Externalisation is another related phenomenon. It springs into action when all other strategies fail. Such approaches can provide an escape from responsibility but cannot remedy the problems that bad policies generate.
The PTI government claims it was pursuing an independent foreign policy, which is a utopian concept in an interdependent world, where interests matter and affairs are settled on the principles of give and take.
The prime minister is trying to project that the no-confidence move against him stems from his independent foreign policy. Foreign policy experts believe otherwise. Many assert that our foreign policy today faces its worst hurdle ever in the history of Pakistani diplomacy. CPEC is slowing down. Relationships with Riyadh, Ankara, Tehran and other important capitals are not as cordial as they once were.
It is interesting how the prime minister is trying to build his political capital on a weak diplomatic wicket by externalising his failures. His address to the nation on Thursday can be seen as an exercise in political narcissism and an attempt to divert attention from the real issues of the day. There can be no doubt that the public persona of leaders matters, and people and nations prefer one leader over another. But it cannot be called charisma when it relates more to self-glory and not true public interest.
Donald Trump had a tricky profile and as with other countries he had a liking and a dislike for Pakistan, depending on the situation. Mr Khan was comfortable with him. But President Biden is not Trump and he kept the prime minister waiting for his call. This would have certainly contributed to his anger towards the US. A lot is available regarding America’s interference and its favourites and non-favourites in Pakistan, but the nature of bilateral relationships is always different because often both sides find common ground for cooperation, despite conflicting interests. During a public interaction with the then US secretary of state Hillary Clinton some years ago in Islamabad, a woman described America as Pakistan’s impossible-to-please mother-in-law. This argument amused everyone in the hall, but it also explains a lot about the complexities that exist in the bilateral relationship.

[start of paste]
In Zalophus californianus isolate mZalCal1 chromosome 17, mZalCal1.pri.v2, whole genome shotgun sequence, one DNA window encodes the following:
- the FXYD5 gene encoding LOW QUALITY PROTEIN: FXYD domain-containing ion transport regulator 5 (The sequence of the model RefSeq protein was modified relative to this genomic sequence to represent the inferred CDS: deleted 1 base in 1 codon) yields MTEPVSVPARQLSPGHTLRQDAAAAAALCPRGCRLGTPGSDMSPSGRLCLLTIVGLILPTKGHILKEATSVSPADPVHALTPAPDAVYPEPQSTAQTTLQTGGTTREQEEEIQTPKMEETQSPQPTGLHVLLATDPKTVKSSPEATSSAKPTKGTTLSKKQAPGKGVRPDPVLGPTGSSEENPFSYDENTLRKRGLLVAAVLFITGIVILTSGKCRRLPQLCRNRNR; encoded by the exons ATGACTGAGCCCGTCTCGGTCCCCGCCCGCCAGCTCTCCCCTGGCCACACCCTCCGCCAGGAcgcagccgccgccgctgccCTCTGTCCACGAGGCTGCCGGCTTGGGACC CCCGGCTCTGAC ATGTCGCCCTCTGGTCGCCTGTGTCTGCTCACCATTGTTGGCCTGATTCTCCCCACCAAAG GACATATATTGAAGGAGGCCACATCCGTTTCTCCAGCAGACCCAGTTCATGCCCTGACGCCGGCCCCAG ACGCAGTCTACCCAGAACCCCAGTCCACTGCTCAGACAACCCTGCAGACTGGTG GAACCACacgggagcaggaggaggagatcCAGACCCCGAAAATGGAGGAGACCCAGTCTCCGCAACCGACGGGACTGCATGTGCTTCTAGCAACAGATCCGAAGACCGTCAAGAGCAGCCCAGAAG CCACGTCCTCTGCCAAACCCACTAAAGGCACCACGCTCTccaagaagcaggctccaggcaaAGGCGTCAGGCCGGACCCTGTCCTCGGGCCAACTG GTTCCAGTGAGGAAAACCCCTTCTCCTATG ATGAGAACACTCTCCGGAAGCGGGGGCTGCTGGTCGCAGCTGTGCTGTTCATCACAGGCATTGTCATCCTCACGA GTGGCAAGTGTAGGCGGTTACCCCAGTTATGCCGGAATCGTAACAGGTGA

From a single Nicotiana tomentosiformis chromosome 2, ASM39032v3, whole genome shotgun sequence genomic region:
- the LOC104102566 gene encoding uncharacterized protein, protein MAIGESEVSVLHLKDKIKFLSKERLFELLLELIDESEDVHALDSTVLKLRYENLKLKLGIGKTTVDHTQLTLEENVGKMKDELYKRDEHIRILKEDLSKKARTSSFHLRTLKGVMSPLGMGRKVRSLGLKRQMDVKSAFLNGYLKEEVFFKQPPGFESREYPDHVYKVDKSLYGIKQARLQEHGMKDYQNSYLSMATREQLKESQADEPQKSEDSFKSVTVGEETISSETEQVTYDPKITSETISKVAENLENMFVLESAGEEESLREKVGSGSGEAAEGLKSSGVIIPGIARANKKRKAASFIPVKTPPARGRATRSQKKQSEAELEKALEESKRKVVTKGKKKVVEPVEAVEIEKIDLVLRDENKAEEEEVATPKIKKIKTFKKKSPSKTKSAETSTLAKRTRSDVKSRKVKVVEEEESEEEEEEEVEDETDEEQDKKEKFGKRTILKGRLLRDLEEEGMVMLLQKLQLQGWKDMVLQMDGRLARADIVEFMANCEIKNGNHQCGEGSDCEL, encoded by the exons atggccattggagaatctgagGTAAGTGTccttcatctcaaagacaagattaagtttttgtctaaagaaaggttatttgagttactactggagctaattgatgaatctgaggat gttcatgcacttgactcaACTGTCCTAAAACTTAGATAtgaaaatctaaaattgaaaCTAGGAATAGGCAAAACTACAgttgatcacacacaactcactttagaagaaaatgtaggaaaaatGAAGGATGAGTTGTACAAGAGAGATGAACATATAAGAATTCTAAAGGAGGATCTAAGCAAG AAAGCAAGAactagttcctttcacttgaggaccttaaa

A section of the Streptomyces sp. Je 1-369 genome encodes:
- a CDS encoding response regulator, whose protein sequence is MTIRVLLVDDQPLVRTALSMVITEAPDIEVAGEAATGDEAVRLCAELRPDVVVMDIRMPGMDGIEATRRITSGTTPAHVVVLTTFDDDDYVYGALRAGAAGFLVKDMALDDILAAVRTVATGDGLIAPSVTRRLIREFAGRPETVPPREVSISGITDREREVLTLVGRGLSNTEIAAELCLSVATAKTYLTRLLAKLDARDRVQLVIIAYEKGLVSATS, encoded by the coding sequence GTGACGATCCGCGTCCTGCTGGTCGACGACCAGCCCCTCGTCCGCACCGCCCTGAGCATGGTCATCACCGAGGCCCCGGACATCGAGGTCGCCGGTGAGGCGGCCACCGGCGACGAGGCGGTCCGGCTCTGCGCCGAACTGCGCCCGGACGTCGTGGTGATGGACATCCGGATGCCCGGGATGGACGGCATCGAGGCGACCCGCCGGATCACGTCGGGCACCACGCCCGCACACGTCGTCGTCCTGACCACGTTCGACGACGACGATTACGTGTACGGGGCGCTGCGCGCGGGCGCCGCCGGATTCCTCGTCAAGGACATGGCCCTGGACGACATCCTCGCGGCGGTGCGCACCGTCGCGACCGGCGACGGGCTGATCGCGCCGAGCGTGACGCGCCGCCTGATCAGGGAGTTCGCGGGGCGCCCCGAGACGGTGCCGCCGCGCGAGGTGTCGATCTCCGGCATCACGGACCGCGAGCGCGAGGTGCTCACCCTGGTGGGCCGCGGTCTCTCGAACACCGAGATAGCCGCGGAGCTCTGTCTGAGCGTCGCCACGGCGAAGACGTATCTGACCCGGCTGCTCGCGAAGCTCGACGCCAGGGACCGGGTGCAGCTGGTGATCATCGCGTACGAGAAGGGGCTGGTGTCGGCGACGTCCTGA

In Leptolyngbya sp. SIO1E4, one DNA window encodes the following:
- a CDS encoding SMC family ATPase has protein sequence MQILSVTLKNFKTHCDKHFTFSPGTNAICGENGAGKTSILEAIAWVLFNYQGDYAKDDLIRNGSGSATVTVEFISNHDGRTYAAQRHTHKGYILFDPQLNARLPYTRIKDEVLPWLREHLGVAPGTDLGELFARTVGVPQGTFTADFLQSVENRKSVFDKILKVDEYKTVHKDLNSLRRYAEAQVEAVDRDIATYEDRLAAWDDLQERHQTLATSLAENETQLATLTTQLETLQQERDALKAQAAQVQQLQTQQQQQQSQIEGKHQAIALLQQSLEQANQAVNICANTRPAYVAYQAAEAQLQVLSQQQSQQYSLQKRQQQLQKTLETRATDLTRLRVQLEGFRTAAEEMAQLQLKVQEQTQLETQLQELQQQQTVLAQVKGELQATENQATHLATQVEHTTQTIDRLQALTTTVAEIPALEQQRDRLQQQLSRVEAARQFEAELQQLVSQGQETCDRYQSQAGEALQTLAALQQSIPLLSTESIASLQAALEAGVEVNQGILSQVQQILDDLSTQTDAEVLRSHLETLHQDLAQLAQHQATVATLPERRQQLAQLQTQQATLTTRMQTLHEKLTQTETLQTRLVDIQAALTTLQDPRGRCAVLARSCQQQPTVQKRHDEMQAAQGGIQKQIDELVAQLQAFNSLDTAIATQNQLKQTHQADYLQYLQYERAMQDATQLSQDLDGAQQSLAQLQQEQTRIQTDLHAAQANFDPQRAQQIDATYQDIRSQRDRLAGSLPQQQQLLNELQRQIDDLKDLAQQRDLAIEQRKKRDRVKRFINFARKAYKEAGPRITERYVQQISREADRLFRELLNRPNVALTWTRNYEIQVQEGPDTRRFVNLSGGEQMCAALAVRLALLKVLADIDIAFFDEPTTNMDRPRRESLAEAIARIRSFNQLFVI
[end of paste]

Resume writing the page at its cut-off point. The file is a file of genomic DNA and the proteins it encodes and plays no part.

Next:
However, Prime Minister Khan’s overplay with a diplomatic cable is purely political and an indication of his future course of agitational politics. It may not exacerbate the already tense bilateral relationship with the US, but it can strengthen narratives based on conspiracy theories and intensify extremist tendencies, which thrive on such narratives of external interference, in society. His anti-US politics in future will be more damaging to the establishment as it will highlight the latter’s role in national politics and foreign relations.
The writer is a security analyst.
Published in Dawn, April 3rd, 2022